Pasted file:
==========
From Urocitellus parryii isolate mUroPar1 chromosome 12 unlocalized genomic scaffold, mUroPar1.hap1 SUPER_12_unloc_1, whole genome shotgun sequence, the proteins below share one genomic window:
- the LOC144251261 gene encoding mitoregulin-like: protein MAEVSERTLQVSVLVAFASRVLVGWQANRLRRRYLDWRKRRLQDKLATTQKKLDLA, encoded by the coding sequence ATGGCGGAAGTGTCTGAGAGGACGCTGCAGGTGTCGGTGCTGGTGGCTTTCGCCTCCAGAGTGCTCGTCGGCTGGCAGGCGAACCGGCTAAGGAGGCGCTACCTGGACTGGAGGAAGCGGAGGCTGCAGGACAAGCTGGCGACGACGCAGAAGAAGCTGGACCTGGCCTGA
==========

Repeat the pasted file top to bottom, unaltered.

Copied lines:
From Urocitellus parryii isolate mUroPar1 chromosome 12 unlocalized genomic scaffold, mUroPar1.hap1 SUPER_12_unloc_1, whole genome shotgun sequence, the proteins below share one genomic window:
- the LOC144251261 gene encoding mitoregulin-like: protein MAEVSERTLQVSVLVAFASRVLVGWQANRLRRRYLDWRKRRLQDKLATTQKKLDLA, encoded by the coding sequence ATGGCGGAAGTGTCTGAGAGGACGCTGCAGGTGTCGGTGCTGGTGGCTTTCGCCTCCAGAGTGCTCGTCGGCTGGCAGGCGAACCGGCTAAGGAGGCGCTACCTGGACTGGAGGAAGCGGAGGCTGCAGGACAAGCTGGCGACGACGCAGAAGAAGCTGGACCTGGCCTGA